Love and prayer for an unrepentant offender isn’t forgiveness. But it represents a forgiveness offered, an open door for the offender to take responsibility. It must be internalised – it is to adopt the attitude that if the offender came to us in repentance, and with a commitment to abandon hostility for peace and safety, then we would forgive them. I think this forgiveness offered may be what we see in Jesus’s prayer for his executioners, and there are also parallels here to God’s offer of forgiveness in Jesus Christ to repentant sinners.
And it might also be externalised – in the appropriate circumstances, this attitude would open the door to an offender who showed signs of a change of heart. Opening a door for repentance might sometimes be a very difficult and painful path, with the possibility of rejection. But if rejection happens, and there is no repentance, then we can leave it there. There is no responsibility for us to continue to engage in relationship, in pretending. There is no reason to adopt a one-sided pseudo-forgiveness, or to put ourselves in harm’s way through a continued, forced interaction with the offender – it is entirely appropriate to cease contact. If anger, and thoughts of injustice come to us, we can bring alongside that anger prayers for God to forgive, and hope in love that the offender would find a new path. And a prayer for ourselves for healing and freedom from that anger – for peace. We might seek a gradual letting go, a leaving in the past, the healing of time – but there is no reason to call that forgiveness. And we also need to understand that, in these circumstances, our anger and our sense of injustice are not wrong.
What I’m setting out is not a magic bullet solution, an instant resolution, but it is a path to follow, a path that at least allows us to cast off the burden of guilt that comes from feeling we have failed to respond to God’s (misunderstood) command to forgive.
For What It’s Worth. I would be the first to acknowledge that I do not have the formal training in psychological therapy that others have. But I have been trained to read texts, and to try to put together the biblical data into a coherent picture. To my mind, the suggestions here allow us to move towards a biblical realisation of some of the fruits sought by therapeutic forgiveness (e.g. finding peace and well-being through dealing with anger and bitterness) in the face of unrepentant offenders. And to do that without the burden of guilt arising from misunderstandings of what forgiveness is.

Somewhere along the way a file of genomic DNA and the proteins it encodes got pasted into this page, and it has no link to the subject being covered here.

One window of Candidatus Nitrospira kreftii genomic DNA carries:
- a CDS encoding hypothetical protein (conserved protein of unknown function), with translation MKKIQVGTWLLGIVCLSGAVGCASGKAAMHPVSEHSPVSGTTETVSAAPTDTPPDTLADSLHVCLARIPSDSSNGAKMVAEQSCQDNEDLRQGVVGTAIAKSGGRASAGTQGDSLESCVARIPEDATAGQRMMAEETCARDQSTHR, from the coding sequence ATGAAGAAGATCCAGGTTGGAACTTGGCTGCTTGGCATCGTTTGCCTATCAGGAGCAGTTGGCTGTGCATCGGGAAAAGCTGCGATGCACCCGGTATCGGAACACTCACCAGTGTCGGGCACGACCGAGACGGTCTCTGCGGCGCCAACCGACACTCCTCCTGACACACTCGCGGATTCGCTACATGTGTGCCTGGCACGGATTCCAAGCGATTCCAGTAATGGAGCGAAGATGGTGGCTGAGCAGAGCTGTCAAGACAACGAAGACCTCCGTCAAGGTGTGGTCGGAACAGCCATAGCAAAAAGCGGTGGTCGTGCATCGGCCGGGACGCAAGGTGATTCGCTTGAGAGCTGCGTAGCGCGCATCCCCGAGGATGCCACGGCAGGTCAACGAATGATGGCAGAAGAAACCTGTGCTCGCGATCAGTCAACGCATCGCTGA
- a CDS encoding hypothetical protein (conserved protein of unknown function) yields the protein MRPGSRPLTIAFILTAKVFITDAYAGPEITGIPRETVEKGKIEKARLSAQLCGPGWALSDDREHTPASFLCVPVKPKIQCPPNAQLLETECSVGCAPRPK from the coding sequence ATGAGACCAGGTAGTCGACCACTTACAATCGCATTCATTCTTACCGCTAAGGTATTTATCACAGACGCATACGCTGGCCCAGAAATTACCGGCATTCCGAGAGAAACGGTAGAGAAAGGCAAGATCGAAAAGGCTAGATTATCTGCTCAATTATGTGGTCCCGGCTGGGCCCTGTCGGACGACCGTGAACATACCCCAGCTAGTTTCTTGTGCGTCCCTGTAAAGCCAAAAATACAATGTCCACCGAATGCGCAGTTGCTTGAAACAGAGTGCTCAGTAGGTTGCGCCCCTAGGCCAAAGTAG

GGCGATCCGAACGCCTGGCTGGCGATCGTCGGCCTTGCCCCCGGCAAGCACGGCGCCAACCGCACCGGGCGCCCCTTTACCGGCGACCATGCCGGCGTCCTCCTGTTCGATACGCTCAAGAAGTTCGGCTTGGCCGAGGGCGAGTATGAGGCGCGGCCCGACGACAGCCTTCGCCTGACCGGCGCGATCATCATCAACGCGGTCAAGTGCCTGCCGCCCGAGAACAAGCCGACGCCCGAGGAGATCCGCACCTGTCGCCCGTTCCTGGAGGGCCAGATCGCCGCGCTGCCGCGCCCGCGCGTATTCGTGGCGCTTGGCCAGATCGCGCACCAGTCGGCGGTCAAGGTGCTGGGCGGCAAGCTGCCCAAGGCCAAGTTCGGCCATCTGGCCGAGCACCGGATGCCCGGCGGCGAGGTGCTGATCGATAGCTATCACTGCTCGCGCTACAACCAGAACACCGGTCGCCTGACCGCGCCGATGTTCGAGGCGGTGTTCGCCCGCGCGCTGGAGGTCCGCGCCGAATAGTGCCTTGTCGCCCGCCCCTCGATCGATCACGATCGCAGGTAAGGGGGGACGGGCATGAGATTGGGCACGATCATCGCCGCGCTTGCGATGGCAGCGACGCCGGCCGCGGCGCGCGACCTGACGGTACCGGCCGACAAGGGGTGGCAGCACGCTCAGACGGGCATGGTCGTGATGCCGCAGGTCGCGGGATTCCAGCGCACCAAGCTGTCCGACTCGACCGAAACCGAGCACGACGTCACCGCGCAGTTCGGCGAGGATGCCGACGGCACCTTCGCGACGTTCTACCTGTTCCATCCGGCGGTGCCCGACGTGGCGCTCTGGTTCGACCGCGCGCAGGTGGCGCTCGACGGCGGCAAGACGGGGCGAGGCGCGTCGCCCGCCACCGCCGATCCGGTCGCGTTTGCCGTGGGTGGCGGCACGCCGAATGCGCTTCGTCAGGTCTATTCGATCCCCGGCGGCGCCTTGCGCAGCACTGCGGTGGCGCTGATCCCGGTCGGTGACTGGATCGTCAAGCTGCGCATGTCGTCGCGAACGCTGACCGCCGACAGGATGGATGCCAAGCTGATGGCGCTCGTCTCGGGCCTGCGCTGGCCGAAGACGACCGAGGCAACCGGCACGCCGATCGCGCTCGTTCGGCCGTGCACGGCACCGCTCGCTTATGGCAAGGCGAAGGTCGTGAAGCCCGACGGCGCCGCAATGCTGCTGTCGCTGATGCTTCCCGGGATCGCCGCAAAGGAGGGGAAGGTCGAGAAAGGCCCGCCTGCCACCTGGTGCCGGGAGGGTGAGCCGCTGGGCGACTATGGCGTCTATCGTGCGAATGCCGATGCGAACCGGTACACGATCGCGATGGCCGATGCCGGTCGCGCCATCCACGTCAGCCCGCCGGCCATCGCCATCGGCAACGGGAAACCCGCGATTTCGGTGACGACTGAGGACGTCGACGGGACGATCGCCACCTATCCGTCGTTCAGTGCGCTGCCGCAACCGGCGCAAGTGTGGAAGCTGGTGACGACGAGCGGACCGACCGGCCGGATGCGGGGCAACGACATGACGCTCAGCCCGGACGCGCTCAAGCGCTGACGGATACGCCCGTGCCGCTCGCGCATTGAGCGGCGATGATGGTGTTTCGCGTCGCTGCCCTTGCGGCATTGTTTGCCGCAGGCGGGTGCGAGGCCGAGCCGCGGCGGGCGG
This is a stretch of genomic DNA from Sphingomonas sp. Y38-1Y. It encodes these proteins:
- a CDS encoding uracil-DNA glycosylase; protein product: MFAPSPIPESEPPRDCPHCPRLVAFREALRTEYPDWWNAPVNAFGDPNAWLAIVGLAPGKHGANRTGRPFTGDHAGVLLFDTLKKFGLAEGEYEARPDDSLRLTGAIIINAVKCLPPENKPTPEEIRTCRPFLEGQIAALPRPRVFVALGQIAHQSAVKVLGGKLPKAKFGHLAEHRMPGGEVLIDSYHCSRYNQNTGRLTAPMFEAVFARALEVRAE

It’s a very difficult tension and path, and I think that for difficult cases psychological therapy (best of all within such a Christian framework) would be helpful. But perhaps the most important part of what I offer here – for further reflection – is the idea of the coexistence of love and prayer with a straightforward acknowledgment of injustice and hostility. This approach sees a unilateral pseudo-forgiveness as inappropriate, and separation and safety as entirely appropriate. It is Jesus’s teaching on enemies that opens the way for such an approach, and this teaching places demands on us to love, and let go of hatred, and pray for those who have offended.
Love your enemies. Pray for those who harass you, and pursue you. It is far from easy, but it is the way of Christ.